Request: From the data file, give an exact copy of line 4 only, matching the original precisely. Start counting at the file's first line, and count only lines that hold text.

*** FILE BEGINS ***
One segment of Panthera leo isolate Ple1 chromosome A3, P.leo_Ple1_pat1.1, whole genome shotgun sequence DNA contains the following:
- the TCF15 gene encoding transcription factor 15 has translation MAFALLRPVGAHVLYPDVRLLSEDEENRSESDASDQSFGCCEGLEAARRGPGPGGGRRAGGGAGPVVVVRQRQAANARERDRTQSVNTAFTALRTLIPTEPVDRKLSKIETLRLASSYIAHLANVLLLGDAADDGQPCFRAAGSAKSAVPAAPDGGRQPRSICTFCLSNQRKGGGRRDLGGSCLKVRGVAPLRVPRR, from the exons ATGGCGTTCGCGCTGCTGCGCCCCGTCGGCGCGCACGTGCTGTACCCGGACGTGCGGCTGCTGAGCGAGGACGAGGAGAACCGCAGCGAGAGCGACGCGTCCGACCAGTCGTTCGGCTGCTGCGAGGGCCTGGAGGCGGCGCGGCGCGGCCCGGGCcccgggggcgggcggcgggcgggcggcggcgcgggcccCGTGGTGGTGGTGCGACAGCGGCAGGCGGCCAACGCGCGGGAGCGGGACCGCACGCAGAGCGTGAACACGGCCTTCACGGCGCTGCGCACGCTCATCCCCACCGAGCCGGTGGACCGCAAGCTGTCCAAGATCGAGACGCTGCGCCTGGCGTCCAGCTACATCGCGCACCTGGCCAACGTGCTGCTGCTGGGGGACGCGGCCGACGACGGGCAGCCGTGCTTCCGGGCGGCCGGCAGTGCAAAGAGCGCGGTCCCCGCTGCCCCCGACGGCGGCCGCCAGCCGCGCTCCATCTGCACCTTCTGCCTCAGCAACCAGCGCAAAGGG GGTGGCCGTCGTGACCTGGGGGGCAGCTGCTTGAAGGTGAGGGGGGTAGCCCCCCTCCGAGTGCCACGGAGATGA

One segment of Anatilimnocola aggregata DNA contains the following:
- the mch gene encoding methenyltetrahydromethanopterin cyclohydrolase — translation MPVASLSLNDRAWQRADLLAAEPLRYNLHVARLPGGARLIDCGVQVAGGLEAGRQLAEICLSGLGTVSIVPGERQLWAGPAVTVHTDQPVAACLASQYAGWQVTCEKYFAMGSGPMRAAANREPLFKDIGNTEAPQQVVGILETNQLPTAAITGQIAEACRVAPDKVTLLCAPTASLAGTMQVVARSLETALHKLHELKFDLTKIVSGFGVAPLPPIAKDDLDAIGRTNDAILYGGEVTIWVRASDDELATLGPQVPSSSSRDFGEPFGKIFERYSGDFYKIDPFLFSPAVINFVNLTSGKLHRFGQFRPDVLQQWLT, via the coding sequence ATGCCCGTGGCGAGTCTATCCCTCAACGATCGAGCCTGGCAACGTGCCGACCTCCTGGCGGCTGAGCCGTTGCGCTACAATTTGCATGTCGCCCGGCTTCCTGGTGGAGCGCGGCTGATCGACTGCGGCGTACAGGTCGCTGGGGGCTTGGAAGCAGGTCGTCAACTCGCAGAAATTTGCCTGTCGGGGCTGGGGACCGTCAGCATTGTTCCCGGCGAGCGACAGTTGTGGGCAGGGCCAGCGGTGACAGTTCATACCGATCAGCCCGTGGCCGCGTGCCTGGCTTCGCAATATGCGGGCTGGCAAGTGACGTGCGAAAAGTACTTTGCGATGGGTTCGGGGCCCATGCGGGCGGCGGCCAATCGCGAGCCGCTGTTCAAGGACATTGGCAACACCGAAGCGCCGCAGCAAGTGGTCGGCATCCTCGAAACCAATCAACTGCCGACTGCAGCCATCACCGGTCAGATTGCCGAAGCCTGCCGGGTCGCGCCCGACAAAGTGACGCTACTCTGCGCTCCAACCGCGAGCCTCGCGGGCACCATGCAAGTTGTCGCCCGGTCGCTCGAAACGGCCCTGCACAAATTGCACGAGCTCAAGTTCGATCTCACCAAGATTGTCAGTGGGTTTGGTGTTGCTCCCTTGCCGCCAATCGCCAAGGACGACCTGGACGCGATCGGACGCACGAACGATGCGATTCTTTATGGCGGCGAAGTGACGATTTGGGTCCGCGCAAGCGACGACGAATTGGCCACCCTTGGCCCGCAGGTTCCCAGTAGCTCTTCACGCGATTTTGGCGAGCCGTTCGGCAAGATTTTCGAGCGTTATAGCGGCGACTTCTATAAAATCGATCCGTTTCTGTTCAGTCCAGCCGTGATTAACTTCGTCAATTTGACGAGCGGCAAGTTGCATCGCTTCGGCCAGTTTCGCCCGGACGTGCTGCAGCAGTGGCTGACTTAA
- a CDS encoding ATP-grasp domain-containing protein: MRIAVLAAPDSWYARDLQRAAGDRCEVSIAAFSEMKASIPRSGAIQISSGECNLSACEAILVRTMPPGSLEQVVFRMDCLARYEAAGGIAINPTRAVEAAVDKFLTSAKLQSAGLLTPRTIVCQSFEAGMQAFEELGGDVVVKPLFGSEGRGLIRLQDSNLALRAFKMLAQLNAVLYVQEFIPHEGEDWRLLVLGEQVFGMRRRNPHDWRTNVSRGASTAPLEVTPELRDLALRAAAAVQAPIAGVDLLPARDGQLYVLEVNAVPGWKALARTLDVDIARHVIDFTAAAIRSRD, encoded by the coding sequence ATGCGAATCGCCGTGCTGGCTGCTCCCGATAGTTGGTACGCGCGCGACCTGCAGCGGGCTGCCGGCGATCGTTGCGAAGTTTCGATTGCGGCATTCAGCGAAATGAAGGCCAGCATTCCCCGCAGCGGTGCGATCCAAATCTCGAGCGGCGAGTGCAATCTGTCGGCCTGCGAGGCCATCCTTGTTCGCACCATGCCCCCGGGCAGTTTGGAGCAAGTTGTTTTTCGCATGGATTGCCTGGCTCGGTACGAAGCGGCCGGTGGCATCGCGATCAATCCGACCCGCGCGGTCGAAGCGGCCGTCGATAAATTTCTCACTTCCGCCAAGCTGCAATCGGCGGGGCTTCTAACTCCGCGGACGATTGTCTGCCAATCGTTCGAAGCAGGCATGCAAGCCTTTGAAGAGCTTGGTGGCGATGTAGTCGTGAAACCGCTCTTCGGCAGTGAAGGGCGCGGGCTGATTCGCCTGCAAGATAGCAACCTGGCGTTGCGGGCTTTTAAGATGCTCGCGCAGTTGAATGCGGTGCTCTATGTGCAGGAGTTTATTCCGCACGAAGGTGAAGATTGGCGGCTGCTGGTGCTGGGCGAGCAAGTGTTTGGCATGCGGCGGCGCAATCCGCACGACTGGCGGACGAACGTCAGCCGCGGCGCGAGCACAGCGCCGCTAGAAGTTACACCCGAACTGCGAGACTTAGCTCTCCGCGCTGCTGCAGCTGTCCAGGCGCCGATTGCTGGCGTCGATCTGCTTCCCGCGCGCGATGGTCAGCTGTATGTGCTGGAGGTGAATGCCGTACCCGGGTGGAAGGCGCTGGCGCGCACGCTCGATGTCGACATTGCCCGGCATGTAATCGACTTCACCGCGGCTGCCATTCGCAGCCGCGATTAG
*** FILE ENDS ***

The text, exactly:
- the mch gene encoding methenyltetrahydromethanopterin cyclohydrolase — translation MPVASLSLNDRAWQRADLLAAEPLRYNLHVARLPGGARLIDCGVQVAGGLEAGRQLAEICLSGLGTVSIVPGERQLWAGPAVTVHTDQPVAACLASQYAGWQVTCEKYFAMGSGPMRAAANREPLFKDIGNTEAPQQVVGILETNQLPTAAITGQIAEACRVAPDKVTLLCAPTASLAGTMQVVARSLETALHKLHELKFDLTKIVSGFGVAPLPPIAKDDLDAIGRTNDAILYGGEVTIWVRASDDELATLGPQVPSSSSRDFGEPFGKIFERYSGDFYKIDPFLFSPAVINFVNLTSGKLHRFGQFRPDVLQQWLT, via the coding sequence ATGCCCGTGGCGAGTCTATCCCTCAACGATCGAGCCTGGCAACGTGCCGACCTCCTGGCGGCTGAGCCGTTGCGCTACAATTTGCATGTCGCCCGGCTTCCTGGTGGAGCGCGGCTGATCGACTGCGGCGTACAGGTCGCTGGGGGCTTGGAAGCAGGTCGTCAACTCGCAGAAATTTGCCTGTCGGGGCTGGGGACCGTCAGCATTGTTCCCGGCGAGCGACAGTTGTGGGCAGGGCCAGCGGTGACAGTTCATACCGATCAGCCCGTGGCCGCGTGCCTGGCTTCGCAATATGCGGGCTGGCAAGTGACGTGCGAAAAGTACTTTGCGATGGGTTCGGGGCCCATGCGGGCGGCGGCCAATCGCGAGCCGCTGTTCAAGGACATTGGCAACACCGAAGCGCCGCAGCAAGTGGTCGGCATCCTCGAAACCAATCAACTGCCGACTGCAGCCATCACCGGTCAGATTGCCGAAGCCTGCCGGGTCGCGCCCGACAAAGTGACGCTACTCTGCGCTCCAACCGCGAGCCTCGCGGGCACCATGCAAGTTGTCGCCCGGTCGCTCGAAACGGCCCTGCACAAATTGCACGAGCTCAAGTTCGATCTCACCAAGATTGTCAGTGGGTTTGGTGTTGCTCCCTTGCCGCCAATCGCCAAGGACGACCTGGACGCGATCGGACGCACGAACGATGCGATTCTTTATGGCGGCGAAGTGACGATTTGGGTCCGCGCAAGCGACGACGAATTGGCCACCCTTGGCCCGCAGGTTCCCAGTAGCTCTTCACGCGATTTTGGCGAGCCGTTCGGCAAGATTTTCGAGCGTTATAGCGGCGACTTCTATAAAATCGATCCGTTTCTGTTCAGTCCAGCCGTGATTAACTTCGTCAATTTGACGAGCGGCAAGTTGCATCGCTTCGGCCAGTTTCGCCCGGACGTGCTGCAGCAGTGGCTGACTTAA